drive on the rim for 15 miles to get to this position, then escape north in 90
mph inflow with horizontal baseball hail coming in from the left.
Tornado was about 20 miles northwest of Cheyenne, WY on
Sunday, May 27, 2018. I was driving on the rim with a flat tire at the time,
but my economy rental car cut through the mud roads like a champion.
This was 20 miles northwest of Cheyenne, WY with multiple structures completely destroyed. Thankfully everyone was okay in the town. This was the 3-4 Tornado produced by this storm, and it appeared to produce several more.”
Timmer’s official YouTube account is a Tornado video gold mine, check it out here.
We know we’re a day late, however we wanted to make this post special. We also have to acknowledge that a Tornado struck Arlington, Texas, the very same day.
We’re going to be focusing on the Fort Worth (FW) Tornado. We’re going to start from right from the beginning.
first FW Tornado damage was reported near Castleberry High School, around four
miles west of downtown FW at 6:18pm. Further roof/tree damage happened in the
Monticello neighbourhood of River Oaks – FW.
A number of businesses were then damaged or then significantly destroyed near the intersection of Camp Bowie and West 7th at 6:20pm.
The Tornado then moved east along West 7th, hitting the Montgomery Ward building and the adjacent Linwood neighbourhood.
Tornado then went to damage the six-story Cash America building extensively –
almost destroying it. The Mallick Tower and Calvary Cathedral buildings also
sustained significant amount of damage – approximately at 6:24pm.
the Tornado then weakened as it entered downtown FW. Wind-borne debris broke
thousands of windows in buildings and high rises. Hard hit was the Bank One
building, which around eighty per cent of its windows broken.
Approxmintanly one thousand three hundred windows of The Union Pacific Resources building sustained damaged.
The building had five thousand windows, so that should tell you something.
number of vehicles in the streets and parking lots also suffered damage. The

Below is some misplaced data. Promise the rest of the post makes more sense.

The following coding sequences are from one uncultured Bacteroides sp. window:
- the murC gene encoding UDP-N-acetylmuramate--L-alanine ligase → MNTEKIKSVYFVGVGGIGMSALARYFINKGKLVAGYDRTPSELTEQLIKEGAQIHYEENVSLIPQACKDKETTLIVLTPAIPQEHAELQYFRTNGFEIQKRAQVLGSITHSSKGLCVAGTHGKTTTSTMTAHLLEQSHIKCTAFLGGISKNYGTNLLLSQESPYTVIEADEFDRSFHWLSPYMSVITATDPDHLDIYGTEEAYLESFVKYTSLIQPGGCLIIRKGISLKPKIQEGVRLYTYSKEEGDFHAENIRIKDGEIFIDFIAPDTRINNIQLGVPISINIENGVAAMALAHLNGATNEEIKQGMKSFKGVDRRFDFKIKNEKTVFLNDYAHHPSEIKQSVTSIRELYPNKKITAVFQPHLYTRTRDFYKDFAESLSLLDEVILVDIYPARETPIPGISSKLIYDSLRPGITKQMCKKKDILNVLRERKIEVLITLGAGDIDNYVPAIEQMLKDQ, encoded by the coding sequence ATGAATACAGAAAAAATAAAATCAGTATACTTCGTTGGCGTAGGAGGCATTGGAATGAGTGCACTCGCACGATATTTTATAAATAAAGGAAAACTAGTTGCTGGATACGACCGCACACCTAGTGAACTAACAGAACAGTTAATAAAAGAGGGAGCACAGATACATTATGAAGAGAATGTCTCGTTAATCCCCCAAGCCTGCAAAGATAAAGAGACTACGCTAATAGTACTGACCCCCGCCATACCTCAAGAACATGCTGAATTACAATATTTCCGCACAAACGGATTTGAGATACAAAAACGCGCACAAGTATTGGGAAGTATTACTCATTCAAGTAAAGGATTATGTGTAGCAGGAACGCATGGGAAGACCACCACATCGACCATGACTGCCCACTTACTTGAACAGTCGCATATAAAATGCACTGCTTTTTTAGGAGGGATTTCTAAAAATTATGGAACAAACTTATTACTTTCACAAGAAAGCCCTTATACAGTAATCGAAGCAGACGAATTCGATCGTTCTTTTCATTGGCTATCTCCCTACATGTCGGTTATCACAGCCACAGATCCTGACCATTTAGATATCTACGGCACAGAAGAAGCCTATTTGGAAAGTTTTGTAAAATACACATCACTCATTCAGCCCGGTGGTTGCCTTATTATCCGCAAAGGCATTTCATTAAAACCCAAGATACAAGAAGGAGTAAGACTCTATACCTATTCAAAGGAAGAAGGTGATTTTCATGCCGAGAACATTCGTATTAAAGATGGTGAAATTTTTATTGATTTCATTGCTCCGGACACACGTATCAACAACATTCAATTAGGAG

Tornado dissipated as it moved east of downtown Fort Worth, although minor
damage occurred to roofs, trees, fences and billboards around three miles east
of the city.
Two people lost their lives as a direct result of the Tornado. One was killed while trying to reach shelter after warning others. The other was killed by a wall that collapsed on him – sadly he was homeless.
Eighty other people were injured, however only six required hospitalisation.
With that being said, relive the Fort Worth, Texas Tornado of the 28th March 2000 in the videos below.
highly-anticipated research project involving drone-based study of severe
storms will start this spring.
Researchers from the University of Nebraska-Lincoln (UNL) and a handful of other universities will start the targeted observation by radars and UAS of supercells project on the 15th May.
This will be the largest-ever study of its kind which will involve more than fifty individuals – including scientists and students.
individuals involved in this study will use four unmanned aerial vehicles, a
manned aircraft, eight trucks fitted with meteorological instruments, a number
of mobile radar systems and sophisticated weather balloons to collect data on
These types of thunderstorms often have a deep rotating updrafts that – most
likely – spawn Tornadoes.
study – which was announced last fall will include the 2019 and 2020 severe
storm season – will cover the Great Plains from North Dakota to Texas. Not
forgetting to mention Iowa to Wyoming and Colorado.
The goal of the study is to better understand the hidden composition of severe storms. The overall result is that the data gathered will improve the detection of Tornadoes and reduce the number of false-alarm warnings that are issued.
The below video illustrates a similar type of project/study undertook by The Sirens Project.
going to leave this article here. We highly recommend that you read the